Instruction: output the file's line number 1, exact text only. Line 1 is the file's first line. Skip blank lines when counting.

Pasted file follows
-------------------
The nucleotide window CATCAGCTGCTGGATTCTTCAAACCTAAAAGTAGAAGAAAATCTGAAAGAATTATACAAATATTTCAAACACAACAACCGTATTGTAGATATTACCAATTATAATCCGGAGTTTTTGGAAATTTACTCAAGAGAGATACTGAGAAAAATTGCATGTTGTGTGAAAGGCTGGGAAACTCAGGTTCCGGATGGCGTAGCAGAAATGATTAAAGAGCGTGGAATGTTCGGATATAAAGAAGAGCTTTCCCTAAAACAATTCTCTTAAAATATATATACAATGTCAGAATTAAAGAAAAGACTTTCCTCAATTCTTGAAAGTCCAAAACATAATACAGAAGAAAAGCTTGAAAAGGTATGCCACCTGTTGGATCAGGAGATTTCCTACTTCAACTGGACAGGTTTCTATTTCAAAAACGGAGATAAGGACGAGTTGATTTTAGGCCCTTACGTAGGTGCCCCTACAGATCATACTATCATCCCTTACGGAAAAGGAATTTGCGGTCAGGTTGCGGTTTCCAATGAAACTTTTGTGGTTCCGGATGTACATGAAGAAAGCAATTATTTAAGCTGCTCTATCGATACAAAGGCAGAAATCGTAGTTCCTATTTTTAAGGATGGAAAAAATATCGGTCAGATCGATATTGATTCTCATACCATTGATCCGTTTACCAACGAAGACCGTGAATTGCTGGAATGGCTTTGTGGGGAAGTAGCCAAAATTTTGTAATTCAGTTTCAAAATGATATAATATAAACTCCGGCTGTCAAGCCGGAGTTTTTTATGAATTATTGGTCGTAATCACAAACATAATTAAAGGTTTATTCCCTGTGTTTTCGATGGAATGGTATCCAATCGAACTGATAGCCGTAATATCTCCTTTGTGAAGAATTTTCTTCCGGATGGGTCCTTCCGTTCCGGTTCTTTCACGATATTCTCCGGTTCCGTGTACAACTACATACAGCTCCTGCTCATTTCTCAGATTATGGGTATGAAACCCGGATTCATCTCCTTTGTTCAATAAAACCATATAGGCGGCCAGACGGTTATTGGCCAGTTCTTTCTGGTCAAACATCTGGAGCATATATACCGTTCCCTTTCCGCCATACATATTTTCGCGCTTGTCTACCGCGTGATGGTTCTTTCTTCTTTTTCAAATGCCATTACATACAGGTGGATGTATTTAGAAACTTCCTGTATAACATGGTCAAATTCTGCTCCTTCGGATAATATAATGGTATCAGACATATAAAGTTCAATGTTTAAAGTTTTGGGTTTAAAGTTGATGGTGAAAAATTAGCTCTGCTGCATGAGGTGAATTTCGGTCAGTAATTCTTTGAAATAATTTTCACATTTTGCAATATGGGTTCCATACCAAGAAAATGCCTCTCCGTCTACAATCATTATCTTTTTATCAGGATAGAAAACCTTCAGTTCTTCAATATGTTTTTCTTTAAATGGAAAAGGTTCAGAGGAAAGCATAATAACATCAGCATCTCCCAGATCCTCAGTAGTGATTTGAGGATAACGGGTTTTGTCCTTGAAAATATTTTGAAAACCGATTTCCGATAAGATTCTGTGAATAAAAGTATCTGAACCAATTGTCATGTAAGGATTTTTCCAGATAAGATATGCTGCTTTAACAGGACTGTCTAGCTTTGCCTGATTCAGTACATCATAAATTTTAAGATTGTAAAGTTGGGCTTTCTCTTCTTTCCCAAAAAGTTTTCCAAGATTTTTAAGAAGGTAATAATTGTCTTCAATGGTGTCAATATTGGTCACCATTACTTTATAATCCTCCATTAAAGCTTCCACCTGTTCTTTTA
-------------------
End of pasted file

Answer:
The nucleotide window CATCAGCTGCTGGATTCTTCAAACCTAAAAGTAGAAGAAAATCTGAAAGAATTATACAAATATTTCAAACACAACAACCGTATTGTAGATATTACCAATTATAATCCGGAGTTTTTGGAAATTTACTCAAGAGAGATACTGAGAAAAATTGCATGTTGTGTGAAAGGCTGGGAAACTCAGGTTCCGGATGGCGTAGCAGAAATGATTAAAGAGCGTGGAATGTTCGGATATAAAGAAGAGCTTTCCCTAAAACAATTCTCTTAAAATATATATACAATGTCAGAATTAAAGAAAAGACTTTCCTCAATTCTTGAAAGTCCAAAACATAATACAGAAGAAAAGCTTGAAAAGGTATGCCACCTGTTGGATCAGGAGATTTCCTACTTCAACTGGACAGGTTTCTATTTCAAAAACGGAGATAAGGACGAGTTGATTTTAGGCCCTTACGTAGGTGCCCCTACAGATCATACTATCATCCCTTACGGAAAAGGAATTTGCGGTCAGGTTGCGGTTTCCAATGAAACTTTTGTGGTTCCGGATGTACATGAAGAAAGCAATTATTTAAGCTGCTCTATCGATACAAAGGCAGAAATCGTAGTTCCTATTTTTAAGGATGGAAAAAATATCGGTCAGATCGATATTGATTCTCATACCATTGATCCGTTTACCAACGAAGACCGTGAATTGCTGGAATGGCTTTGTGGGGAAGTAGCCAAAATTTTGTAATTCAGTTTCAAAATGATATAATATAAACTCCGGCTGTCAAGCCGGAGTTTTTTATGAATTATTGGTCGTAATCACAAACATAATTAAAGGTTTATTCCCTGTGTTTTCGATGGAATGGTATCCAATCGAACTGATAGCCGTAATATCTCCTTTGTGAAGAATTTTCTTCCGGATGGGTCCTTCCGTTCCGGTTCTTTCACGATATTCTCCGGTTCCGTGTACAACTACATACAGCTCCTGCTCATTTCTCAGATTATGGGTATGAAACCCGGATTCATCTCCTTTGTTCAATAAAACCATATAGGCGGCCAGACGGTTATTGGCCAGTTCTTTCTGGTCAAACATCTGGAGCATATATACCGTTCCCTTTCCGCCATACATATTTTCGCGCTTGTCTACCGCGTGATGGTTCTTTCTTCTTTTTCAAATGCCATTACATACAGGTGGATGTATTTAGAAACTTCCTGTATAACATGGTCAAATTCTGCTCCTTCGGATAATATAATGGTATCAGACATATAAAGTTCAATGTTTAAAGTTTTGGGTTTAAAGTTGATGGTGAAAAATTAGCTCTGCTGCATGAGGTGAATTTCGGTCAGTAATTCTTTGAAATAATTTTCACATTTTGCAATATGGGTTCCATACCAAGAAAATGCCTCTCCGTCTACAATCATTATCTTTTTATCAGGATAGAAAACCTTCAGTTCTTCAATATGTTTTTCTTTAAATGGAAAAGGTTCAGAGGAAAGCATAATAACATCAGCATCTCCCAGATCCTCAGTAGTGATTTGAGGATAACGGGTTTTGTCCTTGAAAATATTTTGAAAACCGATTTCCGATAAGATTCTGTGAATAAAAGTATCTGAACCAATTGTCATGTAAGGATTTTTCCAGATAAGATATGCTGCTTTAACAGGACTGTCTAGCTTTGCCTGATTCAGTACATCATAAATTTTAAGATTGTAAAGTTGGGCTTTCTCTTCTTTCCCAAAAAGTTTTCCAAGATTTTTAAGAAGGTAATAATTGTCTTCAATGGTGTCAATATTGGTCACCATTACTTTATAATCCTCCATTAAAGCTTCCACCTGTTCTTTTA